Debate Rages Over Circumcision Bill

News  East Cape News (Grahamstown, Eastern Cape, South Africa). Tuesday, 4 September 2001.

Mkokeli Bisho

Although people supported the Traditional Circumcision bill, serious concerns have been raised at public hearings which end today, about English terminology and the participation of women in the rite.

Traditional Affairs Standing Committee Chairperson Chief Zwelodumo Mtirara said today (subs: tues) his committee is listening to hot debates in the community.

He said men did not want women to participate in the custom, while women were saying they had parental rights to be involved.

A number of communities said they wanted Xhosa names to be used for key figures in the process, such as traditional nurses, traditional surgeons, assegai and huts.

The bill calls for the appointment by the Health MEC of a medical officer to oversee circumcisions.

Although this idea did not go down well among the communities, they would only accept the prescence of a medical officer if he was a black man only.

Communities were calling for Iingcibi (traditional surgeons) and amakhankatha (traditional nurses) to be trained to deal with wounds. They wanted the custom perfomed in the manner it was in the olden days where initiates did not eat delicious meals and did not drink liquids for the first eight days prevent the wounds from getting wet.

They wanted the circumsicion instrument to be a sterilised assegai and not a pair of doctor's scissors.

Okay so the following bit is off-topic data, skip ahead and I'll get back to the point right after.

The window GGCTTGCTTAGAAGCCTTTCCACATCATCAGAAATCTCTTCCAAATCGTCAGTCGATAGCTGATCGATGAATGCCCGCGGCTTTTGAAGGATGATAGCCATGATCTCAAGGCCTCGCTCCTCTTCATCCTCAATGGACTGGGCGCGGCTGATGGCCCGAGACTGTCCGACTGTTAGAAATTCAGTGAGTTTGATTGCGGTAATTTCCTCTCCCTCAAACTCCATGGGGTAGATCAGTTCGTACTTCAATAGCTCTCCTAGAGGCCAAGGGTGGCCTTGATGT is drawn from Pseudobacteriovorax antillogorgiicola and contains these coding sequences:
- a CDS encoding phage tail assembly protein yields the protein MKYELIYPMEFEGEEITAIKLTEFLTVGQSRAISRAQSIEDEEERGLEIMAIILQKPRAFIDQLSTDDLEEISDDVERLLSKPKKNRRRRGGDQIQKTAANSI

Others suggested that a prospective initiate bring his own assegai. Parents agreed that before a boy was circumsiced, a parent or gurdian had to give consent and that a traditional authority should be informed prior to the rite.

It was suggested that amakhankatha and iingcibi should be men above 40 and should be non-drinkers.

Before Ingcibi could perform the execise, he should not have sexual intercourse and not drink for at least 24 hours.

Mtirara said the public welcomed the bill but called for it to be changed here and there.

The committee is expected to meet shortly after hearings end today (subs: wed) and start compiling a report for a joint standing committee on Health and Traditional Affairs.

The report will be passed to the House of Traditional Affairs for scrutiny and then tabled before the legislature for the debate and to be passed as an Act, said Mtirara.


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